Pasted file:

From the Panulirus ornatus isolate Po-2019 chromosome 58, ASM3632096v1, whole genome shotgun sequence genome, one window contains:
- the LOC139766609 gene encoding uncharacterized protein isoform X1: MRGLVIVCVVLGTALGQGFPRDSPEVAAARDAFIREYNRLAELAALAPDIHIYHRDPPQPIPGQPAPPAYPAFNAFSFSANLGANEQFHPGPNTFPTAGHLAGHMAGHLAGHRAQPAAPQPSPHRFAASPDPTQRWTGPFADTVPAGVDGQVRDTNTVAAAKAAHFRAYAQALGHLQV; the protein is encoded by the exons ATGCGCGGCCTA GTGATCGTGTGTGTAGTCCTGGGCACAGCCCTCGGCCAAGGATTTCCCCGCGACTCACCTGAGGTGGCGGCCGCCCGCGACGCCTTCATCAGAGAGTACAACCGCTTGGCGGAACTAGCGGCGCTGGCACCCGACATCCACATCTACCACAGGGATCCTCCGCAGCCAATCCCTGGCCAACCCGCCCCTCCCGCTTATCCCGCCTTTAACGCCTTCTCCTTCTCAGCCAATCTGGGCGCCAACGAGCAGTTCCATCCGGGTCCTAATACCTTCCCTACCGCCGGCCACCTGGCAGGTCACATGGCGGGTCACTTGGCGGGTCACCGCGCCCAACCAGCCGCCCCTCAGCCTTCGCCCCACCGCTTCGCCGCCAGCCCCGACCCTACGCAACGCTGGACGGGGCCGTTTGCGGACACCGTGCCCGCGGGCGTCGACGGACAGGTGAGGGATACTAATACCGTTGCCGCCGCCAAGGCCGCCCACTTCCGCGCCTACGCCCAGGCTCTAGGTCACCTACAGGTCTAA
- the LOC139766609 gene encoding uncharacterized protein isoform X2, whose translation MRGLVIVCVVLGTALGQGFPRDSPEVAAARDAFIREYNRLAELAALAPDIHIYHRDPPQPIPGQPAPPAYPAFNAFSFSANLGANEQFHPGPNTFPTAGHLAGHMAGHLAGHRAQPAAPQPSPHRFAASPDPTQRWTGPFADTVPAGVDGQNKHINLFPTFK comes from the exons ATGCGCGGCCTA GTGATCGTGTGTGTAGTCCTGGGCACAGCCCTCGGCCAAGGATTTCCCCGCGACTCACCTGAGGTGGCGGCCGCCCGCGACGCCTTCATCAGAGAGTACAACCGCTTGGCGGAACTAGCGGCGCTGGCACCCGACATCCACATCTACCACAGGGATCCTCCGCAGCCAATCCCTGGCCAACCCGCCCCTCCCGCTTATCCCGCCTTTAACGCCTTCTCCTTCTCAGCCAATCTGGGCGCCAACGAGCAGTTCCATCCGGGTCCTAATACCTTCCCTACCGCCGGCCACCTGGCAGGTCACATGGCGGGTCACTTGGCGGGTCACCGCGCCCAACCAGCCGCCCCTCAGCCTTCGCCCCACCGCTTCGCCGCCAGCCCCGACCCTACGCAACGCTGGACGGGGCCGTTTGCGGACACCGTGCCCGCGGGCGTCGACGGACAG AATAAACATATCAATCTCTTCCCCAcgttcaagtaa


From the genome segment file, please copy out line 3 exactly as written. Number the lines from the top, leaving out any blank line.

- the LOC139766609 gene encoding uncharacterized protein isoform X2, whose translation MRGLVIVCVVLGTALGQGFPRDSPEVAAARDAFIREYNRLAELAALAPDIHIYHRDPPQPIPGQPAPPAYPAFNAFSFSANLGANEQFHPGPNTFPTAGHLAGHMAGHLAGHRAQPAAPQPSPHRFAASPDPTQRWTGPFADTVPAGVDGQNKHINLFPTFK comes from the exons ATGCGCGGCCTA GTGATCGTGTGTGTAGTCCTGGGCACAGCCCTCGGCCAAGGATTTCCCCGCGACTCACCTGAGGTGGCGGCCGCCCGCGACGCCTTCATCAGAGAGTACAACCGCTTGGCGGAACTAGCGGCGCTGGCACCCGACATCCACATCTACCACAGGGATCCTCCGCAGCCAATCCCTGGCCAACCCGCCCCTCCCGCTTATCCCGCCTTTAACGCCTTCTCCTTCTCAGCCAATCTGGGCGCCAACGAGCAGTTCCATCCGGGTCCTAATACCTTCCCTACCGCCGGCCACCTGGCAGGTCACATGGCGGGTCACTTGGCGGGTCACCGCGCCCAACCAGCCGCCCCTCAGCCTTCGCCCCACCGCTTCGCCGCCAGCCCCGACCCTACGCAACGCTGGACGGGGCCGTTTGCGGACACCGTGCCCGCGGGCGTCGACGGACAG AATAAACATATCAATCTCTTCCCCAcgttcaagtaa